English Mechanic and World of Science. London. Long-running column: six correspondence tourneys between 1882 and 1894. Editors were J. W. Abbott (7 June 1872-Oct 1876), then to Mar. 1892 by James Pierce; on death of Pierce, after some discussion with readers, the column resumed on 20 May 1892 with an anonymous editor. Whyld named W. T. Pierce until about 1899, then J. P. Taylor, but W. T. Pierce only ran the final tourney. In volume lix (6 Apr. 1894), p. 162, A. G. Fellows is informed: ‘We do not understand your post-card. Mr Pierce is not Chess Editor of “E.M.”.’ Last volume seen was 62 (to 14 Feb. 1896).

Era, The. London weekly. Löwenthal chess column ran 19/2/1854-29/4/1866. Anonymous column from 17/6-4/11/1866 also 6/1/1867 (irregular); ‘new series’ (problems from #1) began 10/2/1867 to 28/12/1873. Oxford Dictionary of National Biography wrongly associates Staunton with this. Fraser attributed the later series to Duffy (see p. 109, n163) and attitudes sometimes expressed in the column support that view. Whyld, noting a break after 6/1/1867 until 10/2/1867, apparently did not look at 1866, despite the fact that several other columns and magazines reported the explicit April 1866 ‘retirement’ of Löwenthal .

Evening News and Star . Glasgow. (Listed by Whyld as News and Star.) Chess by Hugh Bryan (a continuation of the column in News of the Week) ran 3 Jan.-13 June 1878 only.

Examiner-News . Cardiff 1892? Probably a ‘ghost’ in Whyld. No such title in the British Library or Waterloo Directory.

Falkirk Herald. Whyld says chess column by A. J. Neilson, 1894-1942. Edinburgh Chess Club scrapbook of columns (to at least 1914) was seen.

Family Friend . London fortnightly (weekly from June 1852), with chess May 1849-Oct. 1854 (6 vols). Chess column in volumes 2-6 is edited by Harrwitz; internal evidence suggests he did not edit volume 1. Volumes from 1862-3 which Whyld said have chess were not found at the B.L. when requested.

Family Herald . London weekly. Chess only in vols. 16-17: no. 783 for 1 May 1858 had ‘First steps in chess’ by Tomlinson, who soon handed over to Löwenthal; last chess on 28/4/1860.Later column (1902-16) was mostly problems, in scrapbook at Cleveland, not studied.

Field, The. London sporting weekly (original full title: The Field, the Farm, the Garden, the Country Gentleman’s Newspaper.) The first column was by Elijah Williams 1/1/1853 until mid-1854; irregular in the second year. Whyld says it ended 28 Oct. 1854 but Williams had died in September. Chess resumed with Boden 24 April 1858-28 Aug. 1869. Details of the editorship between then and the accession of Steinitz is unclear. Whyld says Boden to March 1870 but there is no obvious change at that point; it appears possible that a new columnist was hired when the column restarted in Jan. 1870. De Vere is generally agreed to have been editor in 1871. Authorship in 1872 is unclear. Steinitz took over in 1873, in January according to his biographer, and his reign ended in July 1882, after the Vienna tournament, due to an acrimonious correspondence involving James Mason that provoked his resignation. Thereafter Hoffer (Aug 1882-Aug 1913) and Burn.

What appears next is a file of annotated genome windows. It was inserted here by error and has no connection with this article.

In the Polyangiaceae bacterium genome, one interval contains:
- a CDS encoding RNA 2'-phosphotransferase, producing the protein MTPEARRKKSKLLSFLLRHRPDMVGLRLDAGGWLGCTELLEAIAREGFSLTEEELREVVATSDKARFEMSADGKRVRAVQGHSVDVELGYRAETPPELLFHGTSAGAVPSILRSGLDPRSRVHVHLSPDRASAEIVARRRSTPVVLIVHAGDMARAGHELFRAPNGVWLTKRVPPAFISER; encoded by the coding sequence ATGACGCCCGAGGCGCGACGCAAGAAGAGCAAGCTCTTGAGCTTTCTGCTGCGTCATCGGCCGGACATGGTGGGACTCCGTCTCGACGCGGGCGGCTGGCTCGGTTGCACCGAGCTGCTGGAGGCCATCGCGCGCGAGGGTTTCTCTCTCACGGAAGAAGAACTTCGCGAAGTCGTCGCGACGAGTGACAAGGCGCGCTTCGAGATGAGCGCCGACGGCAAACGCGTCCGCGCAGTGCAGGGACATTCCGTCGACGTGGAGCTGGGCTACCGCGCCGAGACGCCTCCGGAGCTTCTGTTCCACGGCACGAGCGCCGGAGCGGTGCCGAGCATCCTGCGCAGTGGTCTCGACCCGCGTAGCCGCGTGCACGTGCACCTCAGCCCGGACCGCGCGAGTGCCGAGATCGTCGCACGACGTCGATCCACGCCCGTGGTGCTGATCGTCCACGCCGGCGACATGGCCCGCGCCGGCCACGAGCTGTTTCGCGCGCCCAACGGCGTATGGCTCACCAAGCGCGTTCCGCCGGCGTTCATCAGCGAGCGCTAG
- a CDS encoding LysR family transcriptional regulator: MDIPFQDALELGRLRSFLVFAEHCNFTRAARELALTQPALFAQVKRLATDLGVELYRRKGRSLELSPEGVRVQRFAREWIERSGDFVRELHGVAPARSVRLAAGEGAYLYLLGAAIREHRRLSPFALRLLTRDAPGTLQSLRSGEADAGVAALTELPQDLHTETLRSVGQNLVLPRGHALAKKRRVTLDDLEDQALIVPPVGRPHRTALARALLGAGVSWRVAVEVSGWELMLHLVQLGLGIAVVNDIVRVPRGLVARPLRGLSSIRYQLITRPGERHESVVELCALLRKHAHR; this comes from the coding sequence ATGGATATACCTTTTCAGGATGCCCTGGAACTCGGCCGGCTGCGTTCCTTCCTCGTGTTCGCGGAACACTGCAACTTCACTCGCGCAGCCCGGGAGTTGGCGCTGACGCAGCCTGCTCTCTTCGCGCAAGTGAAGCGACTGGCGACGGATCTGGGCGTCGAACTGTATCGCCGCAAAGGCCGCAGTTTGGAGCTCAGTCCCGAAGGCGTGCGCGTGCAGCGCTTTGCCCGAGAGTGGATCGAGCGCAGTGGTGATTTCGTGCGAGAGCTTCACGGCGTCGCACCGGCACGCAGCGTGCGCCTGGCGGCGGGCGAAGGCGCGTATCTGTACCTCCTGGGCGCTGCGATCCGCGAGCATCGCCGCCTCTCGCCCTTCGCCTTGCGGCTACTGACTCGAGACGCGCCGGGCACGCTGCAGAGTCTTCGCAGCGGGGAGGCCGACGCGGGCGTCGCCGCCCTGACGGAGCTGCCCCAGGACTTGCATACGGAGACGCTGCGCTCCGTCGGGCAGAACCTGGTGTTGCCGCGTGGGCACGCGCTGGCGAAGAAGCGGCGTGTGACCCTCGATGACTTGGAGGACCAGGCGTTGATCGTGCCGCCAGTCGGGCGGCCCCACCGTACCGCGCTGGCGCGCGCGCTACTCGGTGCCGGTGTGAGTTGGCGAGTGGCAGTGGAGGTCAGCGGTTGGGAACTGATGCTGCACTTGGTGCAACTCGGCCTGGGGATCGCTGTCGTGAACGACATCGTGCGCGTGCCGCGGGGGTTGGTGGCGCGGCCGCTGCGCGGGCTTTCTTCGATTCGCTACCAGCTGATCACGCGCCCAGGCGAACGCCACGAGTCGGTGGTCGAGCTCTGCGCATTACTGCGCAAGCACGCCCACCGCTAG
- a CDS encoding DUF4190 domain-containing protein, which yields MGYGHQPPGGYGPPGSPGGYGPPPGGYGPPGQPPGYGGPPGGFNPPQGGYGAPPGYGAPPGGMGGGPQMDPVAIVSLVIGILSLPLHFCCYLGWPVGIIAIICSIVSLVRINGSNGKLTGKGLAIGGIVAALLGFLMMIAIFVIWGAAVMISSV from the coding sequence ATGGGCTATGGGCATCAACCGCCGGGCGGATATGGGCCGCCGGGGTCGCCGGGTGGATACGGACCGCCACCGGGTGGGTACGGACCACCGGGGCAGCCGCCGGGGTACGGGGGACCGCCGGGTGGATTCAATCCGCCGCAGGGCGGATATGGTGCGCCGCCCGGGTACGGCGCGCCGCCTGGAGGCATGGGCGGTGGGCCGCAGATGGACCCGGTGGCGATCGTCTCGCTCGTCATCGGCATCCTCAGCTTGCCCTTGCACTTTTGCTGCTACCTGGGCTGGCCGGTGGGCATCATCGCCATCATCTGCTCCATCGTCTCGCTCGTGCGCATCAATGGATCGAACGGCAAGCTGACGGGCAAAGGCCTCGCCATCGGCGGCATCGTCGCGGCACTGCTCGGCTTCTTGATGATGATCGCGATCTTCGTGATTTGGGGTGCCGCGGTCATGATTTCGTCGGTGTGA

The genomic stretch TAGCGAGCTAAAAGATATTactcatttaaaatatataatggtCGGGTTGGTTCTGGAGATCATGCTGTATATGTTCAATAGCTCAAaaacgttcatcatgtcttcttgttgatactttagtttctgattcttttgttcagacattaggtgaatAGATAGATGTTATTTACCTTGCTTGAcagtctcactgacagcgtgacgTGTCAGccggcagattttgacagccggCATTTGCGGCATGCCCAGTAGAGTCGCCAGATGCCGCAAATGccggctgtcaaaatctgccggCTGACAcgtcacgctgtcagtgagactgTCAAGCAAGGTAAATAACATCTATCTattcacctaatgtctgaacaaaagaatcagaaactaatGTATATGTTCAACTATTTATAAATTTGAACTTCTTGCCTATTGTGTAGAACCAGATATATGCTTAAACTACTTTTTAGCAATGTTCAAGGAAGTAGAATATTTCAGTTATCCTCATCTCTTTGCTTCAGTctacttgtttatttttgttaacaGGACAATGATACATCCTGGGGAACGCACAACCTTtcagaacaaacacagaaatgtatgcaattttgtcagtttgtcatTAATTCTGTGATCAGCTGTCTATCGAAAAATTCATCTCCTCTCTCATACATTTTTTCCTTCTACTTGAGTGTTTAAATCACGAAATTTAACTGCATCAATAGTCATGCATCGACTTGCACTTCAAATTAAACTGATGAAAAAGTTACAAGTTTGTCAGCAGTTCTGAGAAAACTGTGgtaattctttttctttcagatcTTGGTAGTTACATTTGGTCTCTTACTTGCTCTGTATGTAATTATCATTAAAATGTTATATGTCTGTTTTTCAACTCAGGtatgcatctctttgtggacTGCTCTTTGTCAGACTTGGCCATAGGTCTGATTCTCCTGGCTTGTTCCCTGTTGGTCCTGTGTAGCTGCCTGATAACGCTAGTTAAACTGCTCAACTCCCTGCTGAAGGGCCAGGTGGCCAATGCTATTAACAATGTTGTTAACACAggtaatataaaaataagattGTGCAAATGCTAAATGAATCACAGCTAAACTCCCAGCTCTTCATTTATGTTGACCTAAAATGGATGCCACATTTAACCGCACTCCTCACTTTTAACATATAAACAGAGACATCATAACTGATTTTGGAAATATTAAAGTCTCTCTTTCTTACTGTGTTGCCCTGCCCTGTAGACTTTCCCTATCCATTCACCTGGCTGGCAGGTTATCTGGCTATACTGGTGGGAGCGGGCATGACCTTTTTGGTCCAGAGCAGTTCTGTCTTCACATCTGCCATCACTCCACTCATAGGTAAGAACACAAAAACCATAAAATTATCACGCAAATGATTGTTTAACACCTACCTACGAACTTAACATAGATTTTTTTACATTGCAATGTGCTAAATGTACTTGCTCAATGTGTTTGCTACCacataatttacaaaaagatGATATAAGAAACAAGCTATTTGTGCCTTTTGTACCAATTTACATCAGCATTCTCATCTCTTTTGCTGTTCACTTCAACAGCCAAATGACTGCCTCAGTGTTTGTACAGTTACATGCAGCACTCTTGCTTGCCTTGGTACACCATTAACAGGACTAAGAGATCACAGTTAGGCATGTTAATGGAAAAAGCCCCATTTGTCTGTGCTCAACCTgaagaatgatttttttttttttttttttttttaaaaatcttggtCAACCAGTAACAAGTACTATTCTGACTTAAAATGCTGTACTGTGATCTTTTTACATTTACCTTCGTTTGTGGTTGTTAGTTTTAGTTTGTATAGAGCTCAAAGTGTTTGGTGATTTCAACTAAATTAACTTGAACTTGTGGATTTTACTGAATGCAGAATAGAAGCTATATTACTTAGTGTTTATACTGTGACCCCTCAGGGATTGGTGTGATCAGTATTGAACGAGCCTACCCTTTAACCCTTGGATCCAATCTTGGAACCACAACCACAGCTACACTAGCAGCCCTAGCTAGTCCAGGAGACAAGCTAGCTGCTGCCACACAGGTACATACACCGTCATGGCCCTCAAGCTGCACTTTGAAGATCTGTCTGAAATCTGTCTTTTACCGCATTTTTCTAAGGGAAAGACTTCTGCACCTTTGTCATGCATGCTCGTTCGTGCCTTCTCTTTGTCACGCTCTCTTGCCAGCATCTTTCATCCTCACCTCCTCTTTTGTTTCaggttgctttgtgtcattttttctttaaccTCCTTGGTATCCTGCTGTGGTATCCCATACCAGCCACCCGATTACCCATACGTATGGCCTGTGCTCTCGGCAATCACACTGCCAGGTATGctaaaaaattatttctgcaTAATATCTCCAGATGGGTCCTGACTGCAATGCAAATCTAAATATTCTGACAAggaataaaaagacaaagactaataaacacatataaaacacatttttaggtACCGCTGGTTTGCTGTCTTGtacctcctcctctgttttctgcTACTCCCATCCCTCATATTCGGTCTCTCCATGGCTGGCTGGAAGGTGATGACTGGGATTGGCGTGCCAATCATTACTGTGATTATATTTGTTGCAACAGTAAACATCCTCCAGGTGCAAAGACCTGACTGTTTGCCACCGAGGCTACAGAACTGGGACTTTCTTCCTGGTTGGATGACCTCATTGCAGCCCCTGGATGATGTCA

Figaro, The. London from 1870 (title changed to London Figaro after 1880). The paper was edited by James Mortimer, who was a chess expert himself. Column 17/2/1872-July 1876 edited by Löwenthal; then Steinitz 2/8/76-1882. Landsberger, Steinitz, p. 63, incorrectly states that Steinitz wrote in the Figaro from January 1873, but the start-date is clear. The column however is short and functional, lacking news and opinion, which Steinitz had to express elsewhere. Briefly the London Figaro had a later column by Chatto 2 July-15 Oct. 1887.

Football Field. See Cricket and Football Field.

Gateshead Observer. Earliest column on Tyneside; editor unknown but possibly Silas Angas. Regular chess articles began 26 Aug. 1848 (some games earlier but not on the date stated by Whyld) and apparently appeared most weeks until 21 Feb. 1852 (Whyld). The title was Gateshead and County of Durham Observer from 14 April 1849-27 Dec.1851 and then changed back.

Gentleman’s Journal. London; weekly with monthly supplement. Column by H. F. Meyer, from Nov. 1869-Oct. 1872 (life of periodical).

Glasgow Citizen. First Scottish column: June 1847 to 31 Jan 1851 says Whyld. (1847 unavailable in Colindale.) As late editions often dropped the column, the microfilm in the British Library does not have all the articles that appeared. Editor A. G. McCombe emigrated to Australia.

Glasgow Weekly Herald. Column begun by John Jenkin 2 Nov.1872 (previously in the Glasgow Weekly Star); not clear when he ceased to be editor, possibly 1875 as Whyld says. Editor in next years unclear but the column was still running in May 1879. New column edited by David Forsyth in 1886, but 14 May 1877 reported he was moving to Edinburgh and James Marshall (not mentioned by Whyld) was named as the new editor. He possibly handed over to Sheriff Spens whom Whyld credits for 1887-97. Others later.

Glasgow Weekly News. 1878. A ‘ghost’ in Whyld’; the column referred to is in the Evening News and Star [q.v.].

Glasgow Weekly Star. Column by John Jenkin (Jan-May 1872) according to Whyld, before transferring to the Glasgow Weekly Herald. Title unavailable until 1874 in Colindale.